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DMA’s interview: “The 90s revival thing (…) will always be a part of our music”


With the release of Australian rockers DMA’s new album The Glow, we chatted to frontman Tommy O’Dell about how their sound has evolved and what Coronavirus has meant for the band’s future.

When I received the demo for this album, I was extremely excited – DMA’s are a band that I love, reminding me of old school Britpop. I’ve seen them live a few times in Cardiff, and the atmosphere has always been fantastic, almost as if they were a world-renowned band singing their classics. Johnny Took, Tommy O’Dell and Matt Mason’s fan base are ever-growing, especially since touring with Liam Gallagher, and Britpop icons Oasis have long influenced their sound.

With their latest album, I hoped they would continue with their old school sound but add something fresh: The Glow does precisely that. It offers a more diverse sound, drawing on electronic influences, which was utterly unexpected from the DMA’s. However, it works and surprisingly suits Tommy’s smooth tone. To help understand why this shift occurred, I asked: 

M: What helped you to evolve your sound from your debut album Hills End to The Glow?

T: “I think it comes from the confidence that is built up from experiencing and performing so many great gigs. We’ve developed a loyal fan base which has enabled us to be confident in our art and trust our instincts. We’ve always wanted to make this stuff.”

One song that perfectly captures their newfound tune is ‘Cobracaine’. The track proves that the band can be diverse, and this apparent newfound confidence has allowed DMA’s to evolve and explore different sounds. The song concludes the album, leaving the listener with a lasting impression on how effortlessly cool and current DMA’s are yet still reminded of their Britpop influences – a fusion the band have somehow mastered.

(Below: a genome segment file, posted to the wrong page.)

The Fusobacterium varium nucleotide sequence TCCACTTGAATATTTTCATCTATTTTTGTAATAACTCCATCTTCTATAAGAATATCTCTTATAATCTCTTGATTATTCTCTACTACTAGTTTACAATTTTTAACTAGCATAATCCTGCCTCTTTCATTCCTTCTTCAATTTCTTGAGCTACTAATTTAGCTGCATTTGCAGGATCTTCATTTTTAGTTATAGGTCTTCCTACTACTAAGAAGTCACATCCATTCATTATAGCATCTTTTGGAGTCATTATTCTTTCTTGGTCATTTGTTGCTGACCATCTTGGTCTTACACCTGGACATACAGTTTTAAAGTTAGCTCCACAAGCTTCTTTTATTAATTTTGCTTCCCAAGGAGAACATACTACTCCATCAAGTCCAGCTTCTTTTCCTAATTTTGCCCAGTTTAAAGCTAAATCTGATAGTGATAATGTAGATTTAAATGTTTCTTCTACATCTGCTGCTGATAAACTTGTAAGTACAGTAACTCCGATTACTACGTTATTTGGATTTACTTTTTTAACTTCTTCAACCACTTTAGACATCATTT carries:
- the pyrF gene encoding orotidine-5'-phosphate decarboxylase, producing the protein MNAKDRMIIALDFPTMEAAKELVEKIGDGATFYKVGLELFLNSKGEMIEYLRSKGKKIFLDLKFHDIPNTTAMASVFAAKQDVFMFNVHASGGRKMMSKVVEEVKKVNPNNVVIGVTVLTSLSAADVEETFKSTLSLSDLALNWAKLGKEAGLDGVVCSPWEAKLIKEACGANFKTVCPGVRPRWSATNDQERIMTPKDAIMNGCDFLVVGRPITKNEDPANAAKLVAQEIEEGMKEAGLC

‘Cobracaine’ has a trancelike, grunge tone, not unlike Lana Del Rey, and escalating into a heavy beat, merged with indie guitars. The use of a vocoder has made Tommy’s voice reminiscent of Earth, Wind and Fire’s ‘Let’s Groove Tonight’as well as more modern takes such as ‘Harder, Better, Faster, Stronger’ by Daft Punk. However, their twist of the additional classic indie rock instruments adds a new layer and takes the song to another level.

DMA’s seem to be aware of the risk of sounding like a broken record

M: The vocals on ‘Cobracaine’ seem more experimental and less expected from you guys; what encouraged you to try this new style?

T:We just thought it suited the song. Mason’s demo of ‘Cobracaine’ had that effect on it, so we wanted to keep that link between the demo and the new version. It’s definitely something different for our fans but, as a band in the studio, we’ve been messing around with those kinds of vocal sounds for years.”

Why were electronica-influenced ‘Silver’ and ‘Life is A Game of Changing’ chosen for the first two singles off the album?

T: “Life is A Game of Changing’ demonstrated the new sonic development of the band, whilst ‘Silver’ shows that we still have a love for more traditional songwriting structures.”

Compared to their previous albums For Now and Hills End, admittedly The Glow is less influenced by the 90s, but it still has an undertone of Britpop. Some fans may be disappointed by this, but DMA’s seem to be aware of the risk of sounding like a broken record. They are often considered a young Oasis, and this is ingrained in their reputation. In fact, on Liam Gallagher’s most recent tour, they were the support act.